The Holidays are Approaching
And this just in from Santa Cruz COEJL:
Dear Chevra,I can't believe it's almost Tishrei already.
"On the first day (of Sukkot), you will take for yourselves a fruit of a beautiful tree, palm branches, twigs of a braided tree and brook willows, and you will rejoice before Hashem your G-d for seven days."
Our sages teach that the four species are: the citron (etrog), the palm branch (lulav), three myrtle branches (hadassim), and two willow branches (aravot). The six branches are bound together and referred to collectively as the lulav (because the palm branch is the largest part). The etrog is held separately. With these four species in hand, every day during sukkot, we recite the blessing on the lulav and wave the species in all six directions (east, south, west, north, up and down), symbolizing that Hashem is everywhere.
Once again, I’m able to provide high quality lulav/etrog sets to our community at wholesale prices. The etrogim, from Israel, come in 3 price ranges, all certified kosher (under supervision of the Badatz). You pay what I pay; the profit comes in spreading the mitzvah. Here are the prices of the sets:
Regular - $27.50
Prime - $31.50
Deluxe - $35.50
As Sukkot is quickly approaching (starting Friday night, October 6), now is the time to order your Lulavim and Etrogim. Please reply to me at email@example.com now if possible, but no later than 9/17. Be sure to specify whether you want Regular, Prime or Deluxe.
Interesting thoughts on the lulav: Why are these four plants used instead of other plants? There are two primary explanations of the symbolic significance of these plants: that they represent different parts of the body, or that they represent different kinds of Jews.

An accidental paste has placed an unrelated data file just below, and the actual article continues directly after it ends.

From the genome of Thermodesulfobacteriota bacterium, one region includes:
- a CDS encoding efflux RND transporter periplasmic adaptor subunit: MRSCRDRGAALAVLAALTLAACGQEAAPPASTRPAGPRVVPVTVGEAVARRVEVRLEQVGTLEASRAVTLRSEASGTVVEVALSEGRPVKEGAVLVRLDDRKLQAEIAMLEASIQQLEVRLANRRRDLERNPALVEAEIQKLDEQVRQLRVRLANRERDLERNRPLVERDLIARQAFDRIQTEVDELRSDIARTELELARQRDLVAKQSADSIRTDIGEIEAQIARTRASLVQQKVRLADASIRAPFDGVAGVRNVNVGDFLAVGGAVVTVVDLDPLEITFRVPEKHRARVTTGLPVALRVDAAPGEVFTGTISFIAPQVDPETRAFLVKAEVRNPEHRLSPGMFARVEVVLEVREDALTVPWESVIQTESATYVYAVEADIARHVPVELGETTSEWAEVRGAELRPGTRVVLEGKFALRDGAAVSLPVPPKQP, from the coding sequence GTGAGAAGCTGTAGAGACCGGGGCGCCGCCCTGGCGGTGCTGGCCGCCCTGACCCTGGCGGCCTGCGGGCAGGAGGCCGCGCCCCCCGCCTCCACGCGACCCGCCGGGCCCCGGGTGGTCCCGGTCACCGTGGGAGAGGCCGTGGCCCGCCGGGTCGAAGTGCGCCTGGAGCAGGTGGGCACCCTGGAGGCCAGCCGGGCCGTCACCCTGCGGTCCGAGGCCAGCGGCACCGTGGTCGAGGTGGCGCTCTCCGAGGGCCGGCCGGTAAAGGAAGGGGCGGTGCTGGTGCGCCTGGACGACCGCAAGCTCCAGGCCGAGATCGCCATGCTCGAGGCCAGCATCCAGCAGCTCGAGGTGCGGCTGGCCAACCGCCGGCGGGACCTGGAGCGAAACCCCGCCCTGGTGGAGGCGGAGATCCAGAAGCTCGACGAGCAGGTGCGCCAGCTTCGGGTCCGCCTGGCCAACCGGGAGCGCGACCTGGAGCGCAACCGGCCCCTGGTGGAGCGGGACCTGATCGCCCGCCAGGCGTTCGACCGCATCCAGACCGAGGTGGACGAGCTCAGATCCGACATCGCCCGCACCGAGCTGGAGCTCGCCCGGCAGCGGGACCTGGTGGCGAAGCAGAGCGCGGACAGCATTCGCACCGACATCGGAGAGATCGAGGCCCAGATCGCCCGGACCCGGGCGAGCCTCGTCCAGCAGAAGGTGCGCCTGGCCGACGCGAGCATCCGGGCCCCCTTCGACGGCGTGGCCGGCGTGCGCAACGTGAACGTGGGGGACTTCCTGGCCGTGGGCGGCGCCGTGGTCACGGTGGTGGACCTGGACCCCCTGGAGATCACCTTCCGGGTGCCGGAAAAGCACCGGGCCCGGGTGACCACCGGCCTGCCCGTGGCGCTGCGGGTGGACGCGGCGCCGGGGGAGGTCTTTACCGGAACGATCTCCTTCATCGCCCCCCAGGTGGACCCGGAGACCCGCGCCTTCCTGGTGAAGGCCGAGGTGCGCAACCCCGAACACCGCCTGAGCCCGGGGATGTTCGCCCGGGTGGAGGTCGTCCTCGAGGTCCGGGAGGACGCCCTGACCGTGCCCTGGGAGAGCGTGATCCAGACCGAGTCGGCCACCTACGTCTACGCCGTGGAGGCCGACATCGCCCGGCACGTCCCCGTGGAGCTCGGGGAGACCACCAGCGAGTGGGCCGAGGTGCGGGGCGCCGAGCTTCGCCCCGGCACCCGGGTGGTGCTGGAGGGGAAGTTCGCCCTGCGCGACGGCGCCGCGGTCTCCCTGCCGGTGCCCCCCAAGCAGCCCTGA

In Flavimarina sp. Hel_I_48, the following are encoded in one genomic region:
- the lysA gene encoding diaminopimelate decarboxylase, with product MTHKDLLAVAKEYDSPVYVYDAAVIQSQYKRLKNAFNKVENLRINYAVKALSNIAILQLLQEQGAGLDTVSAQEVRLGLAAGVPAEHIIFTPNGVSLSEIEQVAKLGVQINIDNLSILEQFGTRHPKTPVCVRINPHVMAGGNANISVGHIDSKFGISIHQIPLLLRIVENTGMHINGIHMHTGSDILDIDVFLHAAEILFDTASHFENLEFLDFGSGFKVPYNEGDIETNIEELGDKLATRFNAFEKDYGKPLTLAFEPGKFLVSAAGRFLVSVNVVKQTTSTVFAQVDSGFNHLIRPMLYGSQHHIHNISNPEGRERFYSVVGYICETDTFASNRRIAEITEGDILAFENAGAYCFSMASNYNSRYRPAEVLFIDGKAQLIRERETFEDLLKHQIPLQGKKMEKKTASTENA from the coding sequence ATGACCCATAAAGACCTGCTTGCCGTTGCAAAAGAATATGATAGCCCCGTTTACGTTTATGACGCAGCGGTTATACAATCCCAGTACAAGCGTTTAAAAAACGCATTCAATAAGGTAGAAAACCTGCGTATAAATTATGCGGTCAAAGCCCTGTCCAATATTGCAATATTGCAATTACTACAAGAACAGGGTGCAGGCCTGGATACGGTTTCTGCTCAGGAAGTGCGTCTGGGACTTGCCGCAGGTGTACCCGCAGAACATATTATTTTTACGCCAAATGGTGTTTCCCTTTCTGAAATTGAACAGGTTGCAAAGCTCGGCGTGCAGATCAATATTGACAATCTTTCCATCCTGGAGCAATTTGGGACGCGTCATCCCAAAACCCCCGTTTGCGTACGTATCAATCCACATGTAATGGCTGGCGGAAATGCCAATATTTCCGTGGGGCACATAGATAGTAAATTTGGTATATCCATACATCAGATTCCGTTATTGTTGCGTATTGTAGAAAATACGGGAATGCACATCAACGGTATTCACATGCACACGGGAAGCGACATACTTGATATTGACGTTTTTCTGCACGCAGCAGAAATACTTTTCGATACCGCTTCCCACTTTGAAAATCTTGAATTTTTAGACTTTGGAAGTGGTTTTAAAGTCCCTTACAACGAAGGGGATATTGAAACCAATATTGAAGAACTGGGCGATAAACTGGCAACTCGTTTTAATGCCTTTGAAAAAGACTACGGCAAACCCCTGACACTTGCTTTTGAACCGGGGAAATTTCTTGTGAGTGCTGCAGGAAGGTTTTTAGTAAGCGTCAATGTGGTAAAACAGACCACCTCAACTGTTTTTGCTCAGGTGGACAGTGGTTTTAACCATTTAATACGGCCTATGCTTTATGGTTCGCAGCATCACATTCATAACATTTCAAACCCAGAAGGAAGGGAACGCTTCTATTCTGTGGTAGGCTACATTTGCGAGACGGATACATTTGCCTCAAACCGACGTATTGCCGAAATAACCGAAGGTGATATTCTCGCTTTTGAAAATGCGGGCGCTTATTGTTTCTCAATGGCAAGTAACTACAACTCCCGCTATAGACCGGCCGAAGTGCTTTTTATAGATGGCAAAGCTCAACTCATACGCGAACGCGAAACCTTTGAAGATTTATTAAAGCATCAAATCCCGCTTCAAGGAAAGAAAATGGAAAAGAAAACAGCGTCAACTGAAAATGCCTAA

According to the first interpretation, the long straight palm branch represents the spine. The myrtle leaf, which is a small oval, represents the eye. The willow leaf, a long oval, represents the mouth, and the etrog fruit represents the heart. All of these parts have the potential to be used for good or evil, but when joined together, they remind us of their greatest potential for the performance of mitzvot.
According to the second interpretation, the etrog, which has both a pleasing taste and a pleasing scent, represents Jews who have achieved both knowledge of Torah and performance of mitzvot. The palm branch, which produces tasty fruit, but has no scent, represents Jews who have knowledge of Torah but are lacking in mitzvot. The myrtle leaf, which has a strong scent but no taste, represents Jews who perform mitzvot but have little knowledge of Torah. The willow, which has neither taste nor scent, represents Jews who have now knowledge of Torah and do not perform the mitzvot. We bring all four of these species together on Sukkot to remind us that every one of these four kinds of Jews is important, and that we must all be united.
חיים לייב Howie